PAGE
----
In this day of online dating, countless social media platforms and fingertip technology, the antiquated concept of the gentleman caller is lost on Kami Cooper and anyone younger than, say, 85.
Not to worry, it also eludes Laura Wingfield, the ultra-shy reclusive and reluctant protagonist in “The Glass Menagerie,” which opens Friday at the Nebraska Repertory Theatre.
That’s made it easier for Cooper, the University of Nebraska-Lincoln senior theater major, to understand and play Laura, a Depression-era woman in her early 20s whose noticeable limp — the result of a childhood illness — has magnified her lack of self-confidence and destined her to a life of loneliness.
The gentleman caller, a courtship ritual from a bygone era, is just as it sounds.
“The idea of a gentleman caller is very, very foreign to me,” Cooper said. “Laura is so shy and so insecure with the gentleman caller. She doesn’t understand it. Kami doesn’t have to understand it, either. Laura doesn’t get it and doesn’t necessarily feel comfortable.
“It’s nothing she wants.”
That’s not entirely true. Everybody, even someone as woefully timid as Laura, wants love. But love can’t be accepted by one lacking self-love. Laura’s extreme shyness is every bit as crippling as her physical affliction. She's isolated herself by creating a world of her own that is symbolized by her collection of glass figurines.
Tennessee Williams’ 1937 play that’s set in a small St. Louis apartment is a tale of lost hope and despair. It tells the story of a scorned woman, a financially-strapped faded Southern belle living with her young adult children — a frustrated and irritable son, an aspiring poet who is providing for the family by languishing in a shoemaking factory, and Laura, a shut-in whose mother decides she needs a husband.
And if this sounds depressing — it wasn’t called the Great Depression for nothing — you’re not alone. “The Glass Menagerie” is a raw and honest look at the fragility of the human condition.
It “explores characters who are struggling to survive and find happiness in an often cruel and difficult world,” said Andy Park, the Nebraska Repertory Theatre’s artistic director who also directed the play.
“Throughout the play, the Wingfield family fights to balance the harsh reality of life against their future hopes and dreams. While all of the characters in the play attempt to escape their present disappointments, Williams refuses to let any of the characters off the hook for a play Williams contends should be ‘a snare for the truth of human experience.’”
It’s a challenging role for Cooper, a native of Canyon Lake, Texas, who has had to summon her inner shyness to accurately portray Laura.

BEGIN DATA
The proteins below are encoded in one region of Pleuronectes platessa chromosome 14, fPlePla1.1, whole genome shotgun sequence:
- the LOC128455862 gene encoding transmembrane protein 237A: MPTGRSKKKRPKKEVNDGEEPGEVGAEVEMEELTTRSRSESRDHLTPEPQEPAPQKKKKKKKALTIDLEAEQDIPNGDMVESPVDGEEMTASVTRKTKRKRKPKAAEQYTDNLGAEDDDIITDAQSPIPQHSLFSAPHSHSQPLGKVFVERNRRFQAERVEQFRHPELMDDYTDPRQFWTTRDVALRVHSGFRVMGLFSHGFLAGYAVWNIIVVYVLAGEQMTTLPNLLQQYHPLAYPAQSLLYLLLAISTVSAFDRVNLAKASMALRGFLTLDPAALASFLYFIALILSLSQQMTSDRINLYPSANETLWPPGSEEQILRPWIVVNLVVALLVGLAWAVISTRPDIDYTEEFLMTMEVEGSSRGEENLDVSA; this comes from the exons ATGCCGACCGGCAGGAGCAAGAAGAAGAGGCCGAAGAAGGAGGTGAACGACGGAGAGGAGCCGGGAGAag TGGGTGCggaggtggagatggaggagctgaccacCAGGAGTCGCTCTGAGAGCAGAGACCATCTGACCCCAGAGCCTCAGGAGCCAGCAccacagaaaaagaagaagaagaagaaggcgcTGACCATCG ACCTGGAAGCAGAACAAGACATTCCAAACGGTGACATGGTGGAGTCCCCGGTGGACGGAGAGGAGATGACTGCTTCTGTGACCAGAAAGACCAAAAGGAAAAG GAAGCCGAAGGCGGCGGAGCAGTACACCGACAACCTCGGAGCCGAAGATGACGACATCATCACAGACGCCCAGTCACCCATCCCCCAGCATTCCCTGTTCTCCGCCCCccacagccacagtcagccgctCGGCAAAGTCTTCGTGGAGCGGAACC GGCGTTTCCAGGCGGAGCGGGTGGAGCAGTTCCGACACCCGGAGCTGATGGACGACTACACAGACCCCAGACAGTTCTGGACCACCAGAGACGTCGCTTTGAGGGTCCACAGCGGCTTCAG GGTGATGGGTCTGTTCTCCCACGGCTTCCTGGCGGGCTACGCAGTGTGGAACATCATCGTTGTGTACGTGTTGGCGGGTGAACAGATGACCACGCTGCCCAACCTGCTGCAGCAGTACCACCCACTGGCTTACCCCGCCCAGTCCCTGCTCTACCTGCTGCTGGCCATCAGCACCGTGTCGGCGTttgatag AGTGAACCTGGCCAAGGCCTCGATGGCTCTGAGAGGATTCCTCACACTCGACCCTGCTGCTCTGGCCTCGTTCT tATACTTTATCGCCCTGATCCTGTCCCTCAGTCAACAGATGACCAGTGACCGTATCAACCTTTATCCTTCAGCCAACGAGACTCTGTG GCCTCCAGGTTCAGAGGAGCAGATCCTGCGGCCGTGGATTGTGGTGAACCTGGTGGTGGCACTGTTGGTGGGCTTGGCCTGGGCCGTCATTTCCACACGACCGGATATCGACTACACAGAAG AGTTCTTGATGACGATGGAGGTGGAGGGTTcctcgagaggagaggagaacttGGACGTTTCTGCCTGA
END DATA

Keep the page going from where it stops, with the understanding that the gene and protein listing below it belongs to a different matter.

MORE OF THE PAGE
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“I keep being told to be more shy and those kinds of things,” she said. “I don’t think of myself as a shy person. I think of myself as an introvert, but I realize that a lot of other people don’t. They might see me as a confident, bubbly, outgoing person. While I am all of those things, I am very insecure, as many people are.”
Park said it feels like this role was written for Cooper. "She’s at a point in her training where she is ready to take something on of this magnitude, and she’s going to be extraordinary.”
To prepare for the role, Cooper said she turned to the author and, more specifically, his writing style.
“One of the great things about Tennessee Williams is his punctuation and his command over the language,” she said. “When you think of a confident person, you think of someone who talks a lot with a lot of run-on sentences and commas and added things.
“Laura’s text is very short and simple sentences with a period at the end. Each of those sentences is very carefully thought out before she speaks. That is not something I always do as a person, but Laura does. Using the punctuation as a guide — and with a breath — has been very helpful.”
Unlike Laura Wingfield, Cooper has mastered her fear of venturing into the world.
As a high school senior, she took part in a global outreach program and made a trip to Tanzania. Deciding to attend college in Lincoln away from her family was both terrifying and “empowering.” Now she sees a future that includes pursuing a career in theater in Boston.
That future, she hopes, will include acting, as well as managing a theater. A business minor, Cooper pays close attention to the process and the administrative details involved in a production.
“I want to do it all,” she said. “As much as I love the acting part of it, I also love being able to put my hands into that part that runs it.”
The quest to be a triple threat — accomplished in singing, dancing and acting — isn’t lost on Cooper, but her triple-threat aspirations have a vastly different meaning.
“In my world, it’s not being a singer, actor and dancer,” she said. “Mine is being able to balance a checkbook, being able to understand a spreadsheet and being able to do all of those practical things you need in life.”